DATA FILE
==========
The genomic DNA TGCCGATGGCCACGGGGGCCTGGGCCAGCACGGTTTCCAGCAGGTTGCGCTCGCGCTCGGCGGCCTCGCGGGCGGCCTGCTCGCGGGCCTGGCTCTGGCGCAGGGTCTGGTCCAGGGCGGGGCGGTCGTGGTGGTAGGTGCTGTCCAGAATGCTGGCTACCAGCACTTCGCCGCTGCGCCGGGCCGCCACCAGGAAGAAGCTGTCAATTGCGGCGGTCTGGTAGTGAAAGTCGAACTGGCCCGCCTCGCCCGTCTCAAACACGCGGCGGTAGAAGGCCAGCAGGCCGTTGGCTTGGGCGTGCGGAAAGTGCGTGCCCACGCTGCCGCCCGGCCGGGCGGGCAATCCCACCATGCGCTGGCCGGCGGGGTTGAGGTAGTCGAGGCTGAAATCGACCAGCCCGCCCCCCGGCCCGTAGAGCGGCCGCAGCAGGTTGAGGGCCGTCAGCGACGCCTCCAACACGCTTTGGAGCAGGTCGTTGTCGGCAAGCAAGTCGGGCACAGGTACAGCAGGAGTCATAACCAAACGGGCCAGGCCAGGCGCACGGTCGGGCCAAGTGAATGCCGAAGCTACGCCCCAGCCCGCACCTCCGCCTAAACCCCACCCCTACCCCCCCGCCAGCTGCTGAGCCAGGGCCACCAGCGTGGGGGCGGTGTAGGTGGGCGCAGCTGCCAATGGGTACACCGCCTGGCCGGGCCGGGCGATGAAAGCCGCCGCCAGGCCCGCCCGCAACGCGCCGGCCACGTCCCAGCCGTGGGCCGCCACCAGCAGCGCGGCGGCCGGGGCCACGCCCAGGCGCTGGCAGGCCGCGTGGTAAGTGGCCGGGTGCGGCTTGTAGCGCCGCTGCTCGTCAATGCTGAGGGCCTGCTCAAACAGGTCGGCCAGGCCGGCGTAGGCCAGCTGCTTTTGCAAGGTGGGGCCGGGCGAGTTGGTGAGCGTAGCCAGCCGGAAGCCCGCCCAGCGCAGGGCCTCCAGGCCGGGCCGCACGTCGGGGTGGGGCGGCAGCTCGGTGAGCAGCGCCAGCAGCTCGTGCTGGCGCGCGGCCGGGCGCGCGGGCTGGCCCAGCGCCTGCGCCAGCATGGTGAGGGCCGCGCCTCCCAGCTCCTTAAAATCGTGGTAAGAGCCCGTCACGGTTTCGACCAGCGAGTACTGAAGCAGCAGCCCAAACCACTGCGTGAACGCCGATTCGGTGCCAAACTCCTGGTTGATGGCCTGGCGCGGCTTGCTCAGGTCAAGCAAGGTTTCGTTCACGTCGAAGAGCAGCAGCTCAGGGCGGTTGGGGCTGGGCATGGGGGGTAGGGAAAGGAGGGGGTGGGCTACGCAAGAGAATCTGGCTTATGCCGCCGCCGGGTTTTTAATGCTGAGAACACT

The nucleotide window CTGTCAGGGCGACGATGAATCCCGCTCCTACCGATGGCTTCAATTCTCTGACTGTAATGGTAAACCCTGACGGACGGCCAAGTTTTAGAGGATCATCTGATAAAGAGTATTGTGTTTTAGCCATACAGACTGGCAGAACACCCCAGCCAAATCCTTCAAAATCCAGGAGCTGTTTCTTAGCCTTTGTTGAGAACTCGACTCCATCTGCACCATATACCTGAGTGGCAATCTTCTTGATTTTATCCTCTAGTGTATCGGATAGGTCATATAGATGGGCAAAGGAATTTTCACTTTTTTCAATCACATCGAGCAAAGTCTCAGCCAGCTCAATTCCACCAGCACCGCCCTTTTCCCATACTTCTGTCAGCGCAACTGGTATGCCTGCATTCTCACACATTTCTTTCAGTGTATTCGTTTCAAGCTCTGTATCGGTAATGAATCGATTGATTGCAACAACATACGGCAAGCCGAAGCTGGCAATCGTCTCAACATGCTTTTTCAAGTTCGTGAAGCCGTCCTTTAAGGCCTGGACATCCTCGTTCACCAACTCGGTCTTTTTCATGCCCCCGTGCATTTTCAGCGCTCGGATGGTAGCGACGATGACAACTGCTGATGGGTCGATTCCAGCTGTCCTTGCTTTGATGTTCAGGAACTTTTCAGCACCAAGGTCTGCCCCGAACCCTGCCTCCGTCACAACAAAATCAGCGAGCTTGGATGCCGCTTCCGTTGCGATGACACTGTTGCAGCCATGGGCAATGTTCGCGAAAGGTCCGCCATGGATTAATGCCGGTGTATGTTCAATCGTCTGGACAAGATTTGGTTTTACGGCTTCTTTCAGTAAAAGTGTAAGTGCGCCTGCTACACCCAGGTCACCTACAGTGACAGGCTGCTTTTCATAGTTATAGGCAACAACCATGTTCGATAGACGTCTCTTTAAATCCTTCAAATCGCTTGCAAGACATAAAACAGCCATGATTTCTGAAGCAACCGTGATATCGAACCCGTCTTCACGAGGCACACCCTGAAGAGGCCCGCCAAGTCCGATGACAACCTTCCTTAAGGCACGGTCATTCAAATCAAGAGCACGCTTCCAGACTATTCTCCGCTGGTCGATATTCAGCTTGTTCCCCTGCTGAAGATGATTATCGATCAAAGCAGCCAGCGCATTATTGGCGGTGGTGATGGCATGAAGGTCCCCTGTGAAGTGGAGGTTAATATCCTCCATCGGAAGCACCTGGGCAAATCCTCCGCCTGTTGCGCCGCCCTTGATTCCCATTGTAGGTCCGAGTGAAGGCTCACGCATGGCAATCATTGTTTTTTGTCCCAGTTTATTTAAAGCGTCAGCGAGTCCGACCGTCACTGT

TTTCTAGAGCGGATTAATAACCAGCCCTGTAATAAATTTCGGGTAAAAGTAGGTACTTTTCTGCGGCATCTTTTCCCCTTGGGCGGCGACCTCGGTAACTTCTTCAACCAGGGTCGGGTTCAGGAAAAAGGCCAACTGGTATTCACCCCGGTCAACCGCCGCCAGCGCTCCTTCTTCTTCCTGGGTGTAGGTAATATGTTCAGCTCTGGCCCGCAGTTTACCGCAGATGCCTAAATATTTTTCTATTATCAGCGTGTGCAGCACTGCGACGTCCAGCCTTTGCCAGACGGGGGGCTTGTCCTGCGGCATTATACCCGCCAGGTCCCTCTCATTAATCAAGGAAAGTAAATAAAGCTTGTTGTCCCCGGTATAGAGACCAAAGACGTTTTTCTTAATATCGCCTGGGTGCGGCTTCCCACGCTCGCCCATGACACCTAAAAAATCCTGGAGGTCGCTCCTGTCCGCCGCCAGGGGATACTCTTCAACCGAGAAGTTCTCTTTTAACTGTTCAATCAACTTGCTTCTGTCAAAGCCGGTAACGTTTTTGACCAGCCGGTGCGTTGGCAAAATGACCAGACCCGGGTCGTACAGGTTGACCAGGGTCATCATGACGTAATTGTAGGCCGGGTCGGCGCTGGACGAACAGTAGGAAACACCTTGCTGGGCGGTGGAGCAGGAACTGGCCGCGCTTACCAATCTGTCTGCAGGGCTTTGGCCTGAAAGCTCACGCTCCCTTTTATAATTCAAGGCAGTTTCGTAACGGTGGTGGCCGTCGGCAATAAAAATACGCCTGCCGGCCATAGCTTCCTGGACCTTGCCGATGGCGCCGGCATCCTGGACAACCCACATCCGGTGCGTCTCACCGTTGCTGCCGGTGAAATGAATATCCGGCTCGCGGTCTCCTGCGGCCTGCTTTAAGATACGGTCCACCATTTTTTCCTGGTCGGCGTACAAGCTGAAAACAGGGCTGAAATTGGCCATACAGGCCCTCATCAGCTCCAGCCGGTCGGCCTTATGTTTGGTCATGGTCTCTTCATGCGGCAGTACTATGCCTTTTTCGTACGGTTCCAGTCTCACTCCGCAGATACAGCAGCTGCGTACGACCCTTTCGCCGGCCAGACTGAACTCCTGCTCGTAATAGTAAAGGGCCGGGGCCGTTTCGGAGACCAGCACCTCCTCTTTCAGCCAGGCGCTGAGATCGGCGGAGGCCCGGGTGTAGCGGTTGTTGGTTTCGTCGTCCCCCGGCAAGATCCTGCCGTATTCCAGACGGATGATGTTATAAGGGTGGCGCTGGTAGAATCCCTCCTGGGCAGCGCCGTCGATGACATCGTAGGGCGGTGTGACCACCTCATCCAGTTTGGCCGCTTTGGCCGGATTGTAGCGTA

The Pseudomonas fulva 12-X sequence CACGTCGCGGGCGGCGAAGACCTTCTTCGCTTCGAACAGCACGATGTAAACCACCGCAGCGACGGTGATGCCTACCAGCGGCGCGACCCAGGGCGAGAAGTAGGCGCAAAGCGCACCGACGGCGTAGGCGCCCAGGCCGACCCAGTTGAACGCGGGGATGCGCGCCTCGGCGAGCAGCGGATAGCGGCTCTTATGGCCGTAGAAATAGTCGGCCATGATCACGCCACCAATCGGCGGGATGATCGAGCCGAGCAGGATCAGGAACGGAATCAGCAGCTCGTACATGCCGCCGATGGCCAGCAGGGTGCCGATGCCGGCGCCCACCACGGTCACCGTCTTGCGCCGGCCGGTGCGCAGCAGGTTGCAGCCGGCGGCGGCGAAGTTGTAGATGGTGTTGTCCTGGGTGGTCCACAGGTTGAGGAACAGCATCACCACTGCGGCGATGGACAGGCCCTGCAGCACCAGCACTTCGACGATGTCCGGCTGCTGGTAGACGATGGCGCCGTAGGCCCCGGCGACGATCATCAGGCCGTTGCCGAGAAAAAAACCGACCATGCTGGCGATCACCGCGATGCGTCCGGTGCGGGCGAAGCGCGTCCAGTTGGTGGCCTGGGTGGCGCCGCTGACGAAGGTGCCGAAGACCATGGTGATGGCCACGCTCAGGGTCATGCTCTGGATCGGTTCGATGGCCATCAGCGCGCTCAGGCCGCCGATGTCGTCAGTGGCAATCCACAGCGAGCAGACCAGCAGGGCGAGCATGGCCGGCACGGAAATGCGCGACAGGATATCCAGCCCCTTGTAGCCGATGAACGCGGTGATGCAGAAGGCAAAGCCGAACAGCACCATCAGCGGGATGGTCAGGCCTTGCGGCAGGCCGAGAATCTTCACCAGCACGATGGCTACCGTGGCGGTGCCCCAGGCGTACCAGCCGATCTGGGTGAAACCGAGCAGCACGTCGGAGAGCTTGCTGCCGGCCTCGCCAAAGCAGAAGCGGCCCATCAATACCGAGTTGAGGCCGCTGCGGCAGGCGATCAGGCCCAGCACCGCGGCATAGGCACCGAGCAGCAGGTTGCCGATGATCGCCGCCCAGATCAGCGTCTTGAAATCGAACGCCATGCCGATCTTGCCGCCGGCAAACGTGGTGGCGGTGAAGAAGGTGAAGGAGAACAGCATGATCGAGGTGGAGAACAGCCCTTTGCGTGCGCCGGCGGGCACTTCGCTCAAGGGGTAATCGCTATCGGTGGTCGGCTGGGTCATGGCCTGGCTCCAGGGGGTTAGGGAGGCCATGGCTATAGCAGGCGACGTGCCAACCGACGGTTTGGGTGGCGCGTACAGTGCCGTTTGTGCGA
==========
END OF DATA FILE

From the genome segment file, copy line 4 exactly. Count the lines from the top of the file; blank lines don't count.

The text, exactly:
The Pseudomonas fulva 12-X sequence CACGTCGCGGGCGGCGAAGACCTTCTTCGCTTCGAACAGCACGATGTAAACCACCGCAGCGACGGTGATGCCTACCAGCGGCGCGACCCAGGGCGAGAAGTAGGCGCAAAGCGCACCGACGGCGTAGGCGCCCAGGCCGACCCAGTTGAACGCGGGGATGCGCGCCTCGGCGAGCAGCGGATAGCGGCTCTTATGGCCGTAGAAATAGTCGGCCATGATCACGCCACCAATCGGCGGGATGATCGAGCCGAGCAGGATCAGGAACGGAATCAGCAGCTCGTACATGCCGCCGATGGCCAGCAGGGTGCCGATGCCGGCGCCCACCACGGTCACCGTCTTGCGCCGGCCGGTGCGCAGCAGGTTGCAGCCGGCGGCGGCGAAGTTGTAGATGGTGTTGTCCTGGGTGGTCCACAGGTTGAGGAACAGCATCACCACTGCGGCGATGGACAGGCCCTGCAGCACCAGCACTTCGACGATGTCCGGCTGCTGGTAGACGATGGCGCCGTAGGCCCCGGCGACGATCATCAGGCCGTTGCCGAGAAAAAAACCGACCATGCTGGCGATCACCGCGATGCGTCCGGTGCGGGCGAAGCGCGTCCAGTTGGTGGCCTGGGTGGCGCCGCTGACGAAGGTGCCGAAGACCATGGTGATGGCCACGCTCAGGGTCATGCTCTGGATCGGTTCGATGGCCATCAGCGCGCTCAGGCCGCCGATGTCGTCAGTGGCAATCCACAGCGAGCAGACCAGCAGGGCGAGCATGGCCGGCACGGAAATGCGCGACAGGATATCCAGCCCCTTGTAGCCGATGAACGCGGTGATGCAGAAGGCAAAGCCGAACAGCACCATCAGCGGGATGGTCAGGCCTTGCGGCAGGCCGAGAATCTTCACCAGCACGATGGCTACCGTGGCGGTGCCCCAGGCGTACCAGCCGATCTGGGTGAAACCGAGCAGCACGTCGGAGAGCTTGCTGCCGGCCTCGCCAAAGCAGAAGCGGCCCATCAATACCGAGTTGAGGCCGCTGCGGCAGGCGATCAGGCCCAGCACCGCGGCATAGGCACCGAGCAGCAGGTTGCCGATGATCGCCGCCCAGATCAGCGTCTTGAAATCGAACGCCATGCCGATCTTGCCGCCGGCAAACGTGGTGGCGGTGAAGAAGGTGAAGGAGAACAGCATGATCGAGGTGGAGAACAGCCCTTTGCGTGCGCCGGCGGGCACTTCGCTCAAGGGGTAATCGCTATCGGTGGTCGGCTGGGTCATGGCCTGGCTCCAGGGGGTTAGGGAGGCCATGGCTATAGCAGGCGACGTGCCAACCGACGGTTTGGGTGGCGCGTACAGTGCCGTTTGTGCGA